How much pot in that brownie? Chocolate can throw off tests

How much pot in that brownie? Chocolate can throw off tests
In this Friday, Aug. 16, 2019, photo, chemist David Dawson holds up a vial of an extracted cannabis-infused chocolate bar as he demonstrates testing for THC and other chemicals at CW Analytical Laboratories in Oakland, Calif. Chemists are trying to solve a scientific mystery involving marijuana brownies. Chocolate seems to throw off test results for potency. That could be dangerous for consumers looking to relax, not hallucinate. (AP Photo/Jeff Chiu)

How much marijuana is really in that pot brownie? Chocolate can throw off potency tests so labels aren't always accurate, and now scientists are trying to figure out why.

In states where marijuana is legal, pot comes in cookies, mints, gummies, protein bars—even pretzels. These commercial products are labeled with the amount of high-inducing THC. That helps medical marijuana patients get the desired dose and other consumers attune their buzz.

But something about chocolate, chemists say, seems to interfere with potency testing. A chocolate labeled as 10 milligrams of THC could have far more and send someone to the emergency room with hallucinations.

The latest research on chocolate, to be presented at a San Diego meeting this week, is one example of chemistry's growing role in the marijuana industry. Besides chocolate's quirks, chemists are working on extending shelf life, mimicking marijuana's earthy aroma and making products safer.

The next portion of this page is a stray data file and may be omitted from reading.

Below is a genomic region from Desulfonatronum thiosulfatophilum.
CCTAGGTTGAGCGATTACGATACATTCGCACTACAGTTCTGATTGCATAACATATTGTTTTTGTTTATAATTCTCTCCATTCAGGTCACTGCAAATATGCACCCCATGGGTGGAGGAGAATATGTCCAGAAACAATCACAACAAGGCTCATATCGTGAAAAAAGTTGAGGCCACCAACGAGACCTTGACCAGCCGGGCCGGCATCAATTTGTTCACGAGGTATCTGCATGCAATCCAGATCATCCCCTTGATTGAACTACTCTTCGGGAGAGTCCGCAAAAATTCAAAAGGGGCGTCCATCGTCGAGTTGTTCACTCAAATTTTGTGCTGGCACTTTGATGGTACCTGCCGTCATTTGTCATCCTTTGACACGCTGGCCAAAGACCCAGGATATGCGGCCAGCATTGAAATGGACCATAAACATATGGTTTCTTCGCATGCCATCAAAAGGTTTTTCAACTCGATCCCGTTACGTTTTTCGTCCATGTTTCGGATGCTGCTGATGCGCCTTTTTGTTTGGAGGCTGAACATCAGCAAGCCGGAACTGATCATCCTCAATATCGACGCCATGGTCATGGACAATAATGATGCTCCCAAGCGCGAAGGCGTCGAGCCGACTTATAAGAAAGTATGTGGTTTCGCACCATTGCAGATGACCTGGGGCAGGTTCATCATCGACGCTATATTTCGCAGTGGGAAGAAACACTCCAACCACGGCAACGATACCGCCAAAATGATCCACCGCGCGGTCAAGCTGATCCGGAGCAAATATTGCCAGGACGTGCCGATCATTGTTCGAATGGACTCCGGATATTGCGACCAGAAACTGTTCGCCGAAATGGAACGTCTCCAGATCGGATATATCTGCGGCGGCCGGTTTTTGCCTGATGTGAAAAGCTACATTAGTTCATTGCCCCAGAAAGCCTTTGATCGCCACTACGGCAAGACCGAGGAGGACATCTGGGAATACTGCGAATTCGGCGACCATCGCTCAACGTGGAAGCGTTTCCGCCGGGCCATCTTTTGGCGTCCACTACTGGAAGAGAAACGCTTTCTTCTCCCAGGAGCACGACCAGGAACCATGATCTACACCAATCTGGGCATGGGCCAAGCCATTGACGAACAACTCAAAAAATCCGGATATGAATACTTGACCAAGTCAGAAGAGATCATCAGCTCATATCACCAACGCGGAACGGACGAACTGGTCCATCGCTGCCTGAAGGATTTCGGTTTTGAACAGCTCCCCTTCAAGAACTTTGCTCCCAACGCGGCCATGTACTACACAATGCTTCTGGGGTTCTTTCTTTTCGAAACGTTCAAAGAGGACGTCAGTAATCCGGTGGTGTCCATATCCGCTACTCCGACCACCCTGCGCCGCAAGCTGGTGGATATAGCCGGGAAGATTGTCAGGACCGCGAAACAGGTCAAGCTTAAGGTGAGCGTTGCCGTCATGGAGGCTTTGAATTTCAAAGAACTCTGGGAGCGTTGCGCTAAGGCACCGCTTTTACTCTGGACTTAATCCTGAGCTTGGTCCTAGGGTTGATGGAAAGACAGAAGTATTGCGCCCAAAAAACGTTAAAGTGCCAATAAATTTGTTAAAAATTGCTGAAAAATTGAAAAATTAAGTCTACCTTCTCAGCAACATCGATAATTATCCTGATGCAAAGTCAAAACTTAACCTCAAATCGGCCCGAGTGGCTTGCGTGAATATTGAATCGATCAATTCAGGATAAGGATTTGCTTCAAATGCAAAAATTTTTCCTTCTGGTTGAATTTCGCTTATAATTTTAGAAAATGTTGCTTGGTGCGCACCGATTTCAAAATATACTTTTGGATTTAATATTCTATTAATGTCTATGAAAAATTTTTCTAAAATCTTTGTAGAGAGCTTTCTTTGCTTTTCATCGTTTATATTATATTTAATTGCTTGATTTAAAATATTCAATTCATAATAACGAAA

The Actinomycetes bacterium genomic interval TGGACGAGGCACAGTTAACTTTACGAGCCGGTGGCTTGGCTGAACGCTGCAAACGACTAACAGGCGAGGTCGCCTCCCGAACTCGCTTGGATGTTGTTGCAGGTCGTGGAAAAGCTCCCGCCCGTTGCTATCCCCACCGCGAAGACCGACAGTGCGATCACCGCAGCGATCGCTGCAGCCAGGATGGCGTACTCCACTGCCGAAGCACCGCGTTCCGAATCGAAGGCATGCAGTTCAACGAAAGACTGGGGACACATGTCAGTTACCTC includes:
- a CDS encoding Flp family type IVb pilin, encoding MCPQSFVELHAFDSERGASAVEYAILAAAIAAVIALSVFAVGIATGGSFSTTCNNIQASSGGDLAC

The marijuana business is at a crossroads in its push for legitimacy. The federal government still considers marijuana illegal, yet more than 30 U.S. states allow it for at least medical use. Even in those states, there are no recognized standard methods for testing products for safety and quality.

How much pot in that brownie? Chocolate can throw off tests
In this Friday, Aug. 16, 2019, photo, chemist David Dawson pours pieces of a cannabis-infused chocolate bar into a vial as he demonstrates testing for THC and other chemicals at CW Analytical Laboratories in Oakland, Calif. Chemists are trying to solve a scientific mystery involving marijuana brownies. Chocolate seems to throw off test results for potency. That could be dangerous for consumers looking to relax, not hallucinate. (AP Photo/Jeff Chiu)

Chemists working for marijuana companies and testing labs are developing those standards and some are legally protecting their ideas.

Scores of cannabis-related inventions have received U.S. patents, said Boston attorney Vincent Capuano, who holds a doctorate in organic chemistry. Inventors have patented ways of putting cannabis into milk, coffee pods, ice pops and chewing gum.

"There's a lot of flash and hipness, snake oil and marketing. But there's still a lot of real chemical advance happening," Capuano said of the industry. "It's right in center field for chemists."